Is there a heaven? There is hope. Without hope, life is a lot more difficult. "Heaven" is not a physical place, but it clearly does exist as hope.

Do miracles happen? They do indeed and every day too. But most miracles are less spectacular than the classic miracle (but usually a lot more helpful). Every day is a miracle. Who are we to expect more?

on Feb 20, 2004
You, my friend, are very wise.

on Feb 20, 2004
Interesting article. May I assume that by G hyphen D you mean God? If so, please read on.

You have developed a framework for belief which as new-age nomad points out is very wise. I will describe why I consider it wise later on, but first indulge me in the paradox which is described here. Paradoxes are cool aren't they, but a little weird.

The appealing aspect of your belief is that it cannot be disproven. I think what you are saying in essence is anything we can physically experience was created by God. Yet this physical evidence (as you call it) in some cases contradicts the stories of the Bible (six days creation example).

So we have a choice we must make, either :
a) The Bible is a parable written by humans which cannot be taken literally, and the physical world we experience is "real" (created by God)
The Bible is literally true (created by God), but the physical world has been created by God to make it look like it wasn't (I will call this a "false reality" - you call this a test of faith by God)

If a) reflects reality, then one must ask - if the Bible is a parable, then perhaps the entire content is not literally true, and there is literally no God.

If reflects reality, then one must ask - if God makes the world to appear as a "false reality", perhaps the Bible is a false reality, it is not in fact true, and therefore God doesn't exist.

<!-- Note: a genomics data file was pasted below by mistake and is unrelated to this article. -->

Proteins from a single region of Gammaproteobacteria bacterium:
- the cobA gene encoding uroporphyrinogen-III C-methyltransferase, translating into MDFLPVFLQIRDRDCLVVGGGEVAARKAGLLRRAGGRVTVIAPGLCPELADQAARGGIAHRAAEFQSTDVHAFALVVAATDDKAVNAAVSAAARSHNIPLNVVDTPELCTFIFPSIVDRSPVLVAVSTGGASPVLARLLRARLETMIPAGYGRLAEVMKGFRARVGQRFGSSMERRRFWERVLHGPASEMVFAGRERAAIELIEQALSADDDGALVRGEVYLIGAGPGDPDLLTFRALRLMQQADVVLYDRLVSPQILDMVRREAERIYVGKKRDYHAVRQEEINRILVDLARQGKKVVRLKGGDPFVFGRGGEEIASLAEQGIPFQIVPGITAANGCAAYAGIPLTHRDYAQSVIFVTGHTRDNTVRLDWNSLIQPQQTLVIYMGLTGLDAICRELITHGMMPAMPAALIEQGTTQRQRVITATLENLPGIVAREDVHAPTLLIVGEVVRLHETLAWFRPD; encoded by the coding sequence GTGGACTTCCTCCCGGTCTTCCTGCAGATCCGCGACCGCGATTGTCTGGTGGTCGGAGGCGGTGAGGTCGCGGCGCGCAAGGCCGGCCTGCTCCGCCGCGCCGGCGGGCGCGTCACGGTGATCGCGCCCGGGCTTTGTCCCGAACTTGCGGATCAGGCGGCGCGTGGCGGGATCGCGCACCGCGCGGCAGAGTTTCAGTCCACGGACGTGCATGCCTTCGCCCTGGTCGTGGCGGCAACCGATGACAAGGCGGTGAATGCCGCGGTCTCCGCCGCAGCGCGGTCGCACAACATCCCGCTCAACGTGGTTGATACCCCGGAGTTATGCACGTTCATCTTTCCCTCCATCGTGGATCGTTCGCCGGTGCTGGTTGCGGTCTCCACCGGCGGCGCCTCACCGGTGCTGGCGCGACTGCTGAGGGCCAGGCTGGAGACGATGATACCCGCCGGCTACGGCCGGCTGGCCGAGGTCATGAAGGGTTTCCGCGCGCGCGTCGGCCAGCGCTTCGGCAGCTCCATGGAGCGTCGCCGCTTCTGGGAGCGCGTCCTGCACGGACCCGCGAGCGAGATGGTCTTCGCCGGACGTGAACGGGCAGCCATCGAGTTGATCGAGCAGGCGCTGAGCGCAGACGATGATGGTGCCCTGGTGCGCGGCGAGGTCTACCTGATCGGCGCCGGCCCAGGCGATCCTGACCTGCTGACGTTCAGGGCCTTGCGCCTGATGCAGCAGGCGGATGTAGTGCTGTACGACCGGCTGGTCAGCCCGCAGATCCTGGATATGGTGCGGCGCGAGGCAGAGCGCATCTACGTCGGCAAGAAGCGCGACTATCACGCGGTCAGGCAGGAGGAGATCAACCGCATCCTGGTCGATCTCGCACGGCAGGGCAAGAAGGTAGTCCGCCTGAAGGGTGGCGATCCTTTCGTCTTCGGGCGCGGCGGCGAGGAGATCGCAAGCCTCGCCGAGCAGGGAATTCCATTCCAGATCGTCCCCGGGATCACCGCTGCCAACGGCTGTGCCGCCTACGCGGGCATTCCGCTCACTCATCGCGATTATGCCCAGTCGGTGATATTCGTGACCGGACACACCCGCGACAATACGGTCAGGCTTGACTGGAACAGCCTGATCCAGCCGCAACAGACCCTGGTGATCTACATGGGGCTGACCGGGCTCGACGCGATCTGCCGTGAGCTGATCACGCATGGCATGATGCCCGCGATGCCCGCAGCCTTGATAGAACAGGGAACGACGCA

The only way out is to believe that there is a God, but that the Bible is false. Weird huh? But in the end this puts God above any mortal concepts which is where I think you want him anyway. He exists, but as mortals we are ignorant of his existence. Here is a very long article which follows this line of reasoning. If you have a half-hour you might click it.

So as I said from the beginning this is a very wise frame of reference in that it is eternally believable, and irrefutable by logic. And this, finally, brings me back to my favorite paradox:

Eubulides Paradox (4th century BC):

This statement is false.

on Feb 21, 2004
Excellent comments.

I will return to the matter soon.

Now I have to go to a political conference. And on a Saturday too...
on Apr 11, 2004
Mr Poet, your paradox is not actually a paradox. It is perfectly reasonable to derive certainty from your own existence, and if you want to doubt your own existence, well that's reasonable too, just a little stupid. No one is going to stop you from sawing off the branch you are sitting on, and if you do, no one is going to stop you falling, and if you take the precaution of removing the ground the tree is rooted in first, you will fall for the rest of eternity. I just don't think that it is clever to do so.
on Jan 31, 2006
Ok leauki...I think most of our difference in theology is the difference between Jews and how they see God, some of them, and Christians.